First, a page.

14 December 2020
The national Police Federation’s wellbeing lead hopes an online discussion about debt and finances can help members take control of their money.
Hayley Aley hosted a Facebook Live event with Antony Price, partnership development manager at PayPlan, a national service which provides free debt advice.
The 45-minute discussion covered a range of financial issues that could affect members including debt, credit cards, mortgages, benefits, and debt management plans.
It was part of the Federation’s month-long focus on financial wellbeing, and is available to watch now.
Haley said: “The idea of the event is to help anyone out there around any concerns regarding finance and personal debt. This year has been a tough year for everyone. If we can help one person reach out and get some support if their worries about finance and personal debt are starting to affect their wellbeing and their mental health, then it will have been worth it.”
Antony stressed that the service was “100 per cent confidential”.
And he said that talking about your financial concerns can have a positive impact on your mental health.
“85 per cent of clients said being in debt has either added to or caused mental health issue including stress, depression and anxiety,” he said.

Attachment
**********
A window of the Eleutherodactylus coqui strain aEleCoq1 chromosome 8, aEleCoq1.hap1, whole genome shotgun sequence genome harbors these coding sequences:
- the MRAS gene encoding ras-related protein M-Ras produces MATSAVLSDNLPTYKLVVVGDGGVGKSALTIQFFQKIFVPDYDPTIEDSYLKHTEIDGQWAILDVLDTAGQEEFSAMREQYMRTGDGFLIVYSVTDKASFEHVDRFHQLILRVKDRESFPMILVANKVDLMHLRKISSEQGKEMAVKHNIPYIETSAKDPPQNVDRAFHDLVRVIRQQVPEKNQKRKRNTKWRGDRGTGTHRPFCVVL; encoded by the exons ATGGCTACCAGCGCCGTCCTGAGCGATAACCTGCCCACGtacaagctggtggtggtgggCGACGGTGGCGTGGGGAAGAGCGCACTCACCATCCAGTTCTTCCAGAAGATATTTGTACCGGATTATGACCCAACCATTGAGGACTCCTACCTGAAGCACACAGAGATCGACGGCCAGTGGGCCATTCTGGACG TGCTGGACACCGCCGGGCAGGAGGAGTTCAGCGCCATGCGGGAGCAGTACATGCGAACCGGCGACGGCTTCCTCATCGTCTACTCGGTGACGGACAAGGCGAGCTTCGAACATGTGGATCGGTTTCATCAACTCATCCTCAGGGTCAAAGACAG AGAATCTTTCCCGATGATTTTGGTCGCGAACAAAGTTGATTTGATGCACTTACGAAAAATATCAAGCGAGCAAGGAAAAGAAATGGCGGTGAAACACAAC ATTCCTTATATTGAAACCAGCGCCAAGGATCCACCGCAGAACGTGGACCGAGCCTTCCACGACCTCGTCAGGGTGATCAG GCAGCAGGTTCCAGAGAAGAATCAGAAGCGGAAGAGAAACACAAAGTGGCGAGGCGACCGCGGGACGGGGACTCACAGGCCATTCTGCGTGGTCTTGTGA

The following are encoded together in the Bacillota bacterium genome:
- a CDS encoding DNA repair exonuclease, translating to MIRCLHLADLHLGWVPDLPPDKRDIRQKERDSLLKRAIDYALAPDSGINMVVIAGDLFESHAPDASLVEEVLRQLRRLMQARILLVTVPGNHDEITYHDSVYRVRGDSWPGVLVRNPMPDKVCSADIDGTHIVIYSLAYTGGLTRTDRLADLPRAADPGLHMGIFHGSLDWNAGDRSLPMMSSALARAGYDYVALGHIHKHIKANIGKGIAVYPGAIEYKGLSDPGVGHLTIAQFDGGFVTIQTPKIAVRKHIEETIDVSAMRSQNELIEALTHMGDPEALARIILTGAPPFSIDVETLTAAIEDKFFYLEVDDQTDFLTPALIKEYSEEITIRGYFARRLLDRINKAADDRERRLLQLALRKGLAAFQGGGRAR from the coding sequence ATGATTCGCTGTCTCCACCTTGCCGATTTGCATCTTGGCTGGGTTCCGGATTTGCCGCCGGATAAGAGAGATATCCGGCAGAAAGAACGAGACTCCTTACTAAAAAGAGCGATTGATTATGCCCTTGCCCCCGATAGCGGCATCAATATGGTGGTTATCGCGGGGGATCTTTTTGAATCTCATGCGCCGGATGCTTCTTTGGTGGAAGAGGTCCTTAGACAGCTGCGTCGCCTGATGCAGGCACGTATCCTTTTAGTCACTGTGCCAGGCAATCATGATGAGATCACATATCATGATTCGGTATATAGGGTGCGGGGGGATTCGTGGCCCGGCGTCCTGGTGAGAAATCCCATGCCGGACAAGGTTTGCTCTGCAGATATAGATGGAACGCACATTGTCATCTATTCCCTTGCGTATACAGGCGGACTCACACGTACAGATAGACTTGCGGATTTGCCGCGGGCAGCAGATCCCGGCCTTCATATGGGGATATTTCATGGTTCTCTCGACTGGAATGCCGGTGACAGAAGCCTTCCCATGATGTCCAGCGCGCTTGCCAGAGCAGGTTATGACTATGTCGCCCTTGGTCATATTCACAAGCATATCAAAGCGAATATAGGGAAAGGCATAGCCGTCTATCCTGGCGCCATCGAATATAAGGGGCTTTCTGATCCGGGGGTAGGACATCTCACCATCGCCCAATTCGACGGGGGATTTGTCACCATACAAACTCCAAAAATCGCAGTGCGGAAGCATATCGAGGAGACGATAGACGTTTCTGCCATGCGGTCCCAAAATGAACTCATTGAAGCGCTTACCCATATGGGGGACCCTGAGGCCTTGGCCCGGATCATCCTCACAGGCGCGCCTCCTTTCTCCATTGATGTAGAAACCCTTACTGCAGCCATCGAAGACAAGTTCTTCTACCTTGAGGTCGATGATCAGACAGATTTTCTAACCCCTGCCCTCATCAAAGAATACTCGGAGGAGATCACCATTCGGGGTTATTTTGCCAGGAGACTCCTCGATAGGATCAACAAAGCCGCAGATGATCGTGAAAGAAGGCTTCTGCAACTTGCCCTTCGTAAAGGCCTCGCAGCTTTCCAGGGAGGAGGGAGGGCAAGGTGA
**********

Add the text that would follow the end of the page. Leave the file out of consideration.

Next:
“The really good thing is that following on from debt advice, 93 per cent of those clients said getting debt help improved their mental health and their stress reduced.
“95 per cent of them felt more confident to deal with their money matters, and 69 per cent felt they could open up top other people.
“The more that we talk about it the better.”
Antony, who has been with PayPlan for 16 years, said that his number one tip for members who were concerned about their money or about debt, was to talk to someone.
“We’re fully aware people might be sat there worried about picking up the phone, but don’t do nothing” he said, “Take some action, even if it’s a baby step. Do something and you’ll be surprised how better you feel.
“The amount of people who feel that stress is relieved, that sharing that with somebody else really does help them. It’s incredible what a difference that can make.”
Another tip was to “go back to basics” and set out a budget to manage your outgoings against your income.
“Look at ways to minimise your outgoings,” he said. “We’ve probably all been guilty of signing up to different subscriptions since lockdown such as Netflix and Amazon. But how long have you not been using it? Is there anything you can cutback to help regain that control again?”
He added: “Go back to basics, to pen and paper or a spreadsheet and put together your financial planner, your budget. Most people who approach us for debt help have never done that before until they reach out to us for help.
“The more you can feel confident about your household affairs, the more you can plan ahead for the future. There will be things you might look at and think I can cut that back, or I can make decisions because I’m happy to forego that in order to plan for my future.
“It also helps you to understand those expenses you don’t think about on a monthly basis.That might be a haircut, it might be a daily coffee. When you add it up it might shock you to know how much you’re spending on those things and how that could have a positive impact to the amount you could put away for retirement, for example, if you were to change those lifestyle choices.”